Morrison County Attorney’s office dealing with unprecedented number of murder cases
Nine suspects facing charges
By Terry Lehrke, News Editor
While the latest murder charges leveled in Morrison County against Byron Smith have garnered state and national attention, the Morrison County Attorney’s Office is also dealing with eight other murder cases.
That many murder cases in just more than a year, is highly unusual, said Morrison County Attorney Brian Middendorf.
Before October 2011, the office handled just two murder cases since the time Middendorf became county attorney in 2007.
A week after Middendorf started his first term as county attorney in January 2007, a Lincoln man was charged for killing his parents. Another murder case related to a drug overdose was prosecuted by the office since then.
Four assistant attorneys, Todd Chantry, Todd Kosovich, Amber Kusler and Mike Chisum, work with Middendorf. The five attorneys share three administrative assistants and handle everything from traffic offenses to provide legal counsel to the commissioners to, well, murder.
The current stream of murder charges began when Dustin Brown was found murdered at a mobile home in west Little Falls in October 2011. Jason Dominguez, a 36-year-old Hutchinson man, was indicted for the murder. His trial is set to begin Jan. 9, 2013.
In February, Keon Mangun was charged with third degree murder in the heroin overdose death of 19-year-old Miranda Gosiak of Little Falls. Three Little Falls residents — Tanya Ashby, Brandon Bedford and Christian Dahn, were charged with third degree aiding and abetting in the murder. The next hearing for Mangun is Feb. 19, 2013.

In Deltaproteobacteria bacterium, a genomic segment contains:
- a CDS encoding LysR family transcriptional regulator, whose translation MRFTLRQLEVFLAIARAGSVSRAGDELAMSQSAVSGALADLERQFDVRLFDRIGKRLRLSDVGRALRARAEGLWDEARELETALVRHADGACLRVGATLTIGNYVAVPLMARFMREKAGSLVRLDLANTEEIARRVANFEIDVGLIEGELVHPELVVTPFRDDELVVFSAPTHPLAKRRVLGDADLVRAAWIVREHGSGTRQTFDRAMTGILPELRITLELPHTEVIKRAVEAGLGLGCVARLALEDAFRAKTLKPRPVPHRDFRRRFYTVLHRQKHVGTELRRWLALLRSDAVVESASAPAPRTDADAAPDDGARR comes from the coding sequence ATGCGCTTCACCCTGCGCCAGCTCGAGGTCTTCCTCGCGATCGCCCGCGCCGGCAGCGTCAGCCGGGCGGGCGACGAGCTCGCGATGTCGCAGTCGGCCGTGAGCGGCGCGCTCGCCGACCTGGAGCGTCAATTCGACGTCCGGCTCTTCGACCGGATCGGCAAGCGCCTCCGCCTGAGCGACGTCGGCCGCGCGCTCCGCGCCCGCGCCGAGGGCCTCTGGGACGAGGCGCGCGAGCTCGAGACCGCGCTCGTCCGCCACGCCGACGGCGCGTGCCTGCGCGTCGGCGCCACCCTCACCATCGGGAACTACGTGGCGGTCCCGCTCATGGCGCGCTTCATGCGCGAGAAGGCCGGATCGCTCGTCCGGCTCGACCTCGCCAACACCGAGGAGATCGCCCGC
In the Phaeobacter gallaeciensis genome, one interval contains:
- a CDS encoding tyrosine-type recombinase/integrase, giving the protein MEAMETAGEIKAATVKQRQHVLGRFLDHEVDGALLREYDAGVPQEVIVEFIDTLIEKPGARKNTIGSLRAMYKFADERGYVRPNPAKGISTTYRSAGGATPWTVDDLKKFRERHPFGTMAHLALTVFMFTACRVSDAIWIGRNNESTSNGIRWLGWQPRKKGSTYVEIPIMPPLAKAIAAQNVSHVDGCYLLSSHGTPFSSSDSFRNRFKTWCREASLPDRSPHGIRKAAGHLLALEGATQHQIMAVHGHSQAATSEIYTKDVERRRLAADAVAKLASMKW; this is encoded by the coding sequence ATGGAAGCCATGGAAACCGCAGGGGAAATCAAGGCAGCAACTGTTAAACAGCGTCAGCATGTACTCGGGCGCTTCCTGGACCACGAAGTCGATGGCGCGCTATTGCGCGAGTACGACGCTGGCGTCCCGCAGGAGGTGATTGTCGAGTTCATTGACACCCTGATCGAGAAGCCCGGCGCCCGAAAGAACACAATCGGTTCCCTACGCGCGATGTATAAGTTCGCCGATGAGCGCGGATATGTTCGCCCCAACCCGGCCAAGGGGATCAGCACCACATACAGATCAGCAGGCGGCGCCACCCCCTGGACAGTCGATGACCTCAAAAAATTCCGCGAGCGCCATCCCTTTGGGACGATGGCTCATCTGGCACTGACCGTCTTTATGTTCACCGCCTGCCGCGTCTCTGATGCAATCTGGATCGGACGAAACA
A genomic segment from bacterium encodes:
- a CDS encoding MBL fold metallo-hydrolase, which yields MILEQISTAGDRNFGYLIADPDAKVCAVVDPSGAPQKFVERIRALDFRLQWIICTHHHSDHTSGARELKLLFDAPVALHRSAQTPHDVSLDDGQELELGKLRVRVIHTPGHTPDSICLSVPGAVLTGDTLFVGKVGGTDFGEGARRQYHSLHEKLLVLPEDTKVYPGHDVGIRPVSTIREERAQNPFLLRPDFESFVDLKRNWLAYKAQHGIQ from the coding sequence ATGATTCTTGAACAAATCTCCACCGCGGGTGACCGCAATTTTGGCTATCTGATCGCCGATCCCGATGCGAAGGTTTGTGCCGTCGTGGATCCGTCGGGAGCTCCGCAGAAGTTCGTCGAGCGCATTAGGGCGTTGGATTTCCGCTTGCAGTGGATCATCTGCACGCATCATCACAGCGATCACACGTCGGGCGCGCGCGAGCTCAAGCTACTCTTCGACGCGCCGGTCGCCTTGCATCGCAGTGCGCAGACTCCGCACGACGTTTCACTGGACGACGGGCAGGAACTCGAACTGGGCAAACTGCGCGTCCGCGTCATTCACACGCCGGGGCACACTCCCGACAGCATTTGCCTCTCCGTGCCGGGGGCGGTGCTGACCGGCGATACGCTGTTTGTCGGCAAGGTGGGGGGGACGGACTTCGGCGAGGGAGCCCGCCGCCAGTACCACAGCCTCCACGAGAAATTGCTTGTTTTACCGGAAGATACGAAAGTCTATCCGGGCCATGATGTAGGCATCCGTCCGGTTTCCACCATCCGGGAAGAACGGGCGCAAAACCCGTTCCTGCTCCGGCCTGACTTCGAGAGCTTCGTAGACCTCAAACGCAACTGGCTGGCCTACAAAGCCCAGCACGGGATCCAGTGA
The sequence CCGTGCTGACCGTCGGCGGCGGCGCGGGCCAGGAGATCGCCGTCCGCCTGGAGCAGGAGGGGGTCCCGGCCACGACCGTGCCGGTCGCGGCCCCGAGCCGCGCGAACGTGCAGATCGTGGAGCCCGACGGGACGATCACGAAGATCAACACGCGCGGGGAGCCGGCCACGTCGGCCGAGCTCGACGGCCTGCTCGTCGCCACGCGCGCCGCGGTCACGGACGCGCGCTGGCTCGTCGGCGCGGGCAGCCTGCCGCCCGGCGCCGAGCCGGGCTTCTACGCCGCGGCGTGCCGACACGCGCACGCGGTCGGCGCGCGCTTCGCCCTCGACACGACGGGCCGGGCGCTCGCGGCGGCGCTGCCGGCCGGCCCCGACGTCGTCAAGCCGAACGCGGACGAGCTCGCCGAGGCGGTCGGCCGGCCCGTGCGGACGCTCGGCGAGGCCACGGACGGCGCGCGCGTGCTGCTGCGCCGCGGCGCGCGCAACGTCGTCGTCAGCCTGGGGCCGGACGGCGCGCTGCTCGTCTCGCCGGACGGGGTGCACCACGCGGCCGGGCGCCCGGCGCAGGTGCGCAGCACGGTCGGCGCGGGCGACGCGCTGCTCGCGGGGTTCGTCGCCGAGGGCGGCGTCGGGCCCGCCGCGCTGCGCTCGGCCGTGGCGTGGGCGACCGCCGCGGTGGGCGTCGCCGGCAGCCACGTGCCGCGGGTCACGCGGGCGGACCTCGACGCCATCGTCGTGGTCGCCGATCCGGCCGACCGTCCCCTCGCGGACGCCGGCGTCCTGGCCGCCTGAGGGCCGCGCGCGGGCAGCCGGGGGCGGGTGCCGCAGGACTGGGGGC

In April, Nancy Meyer of Pierz was charged for conspiracy to murder, when she tried to pay someone $200 to kill her ex-husband, Jeff Fisk.
In June, Warren John Okerman was arrested for murder in connection with the meth overdose of his fiancé, Leslie Peterson of Little Falls. His next hearing is set for Monday.
In early November, Kevin Stuckmayer of Pierz was charged with attempted murder for trying to kill his wife, Natalie, in October. Stuckmayer pleaded guilty to the crime Thursday, and a plea agreement was reached capping his sentence at 90 months in prison. Stuckmayer’s sentencing hearing has been set for Friday, Feb. 1, 2013.
And in late November, second degree murder charges were brought against Smith, for going beyond the point of self-defense when shooting alleged burglars Haile Kifer and Nick Brady on Thanksgiving Day and not reporting the incident until the following day.
Each case has a primary attorney assigned, Middendorf said. “But we’re a team, and we assist each other,” he said.
Middendorf said the team is working many additional hours.
“These days, they’re spending evenings and weekends in the office to handle additional workload, which is something that works in the short-term, but not in the long-term,” he said.
Middendorf said he is concerned about his staff getting “burned out.”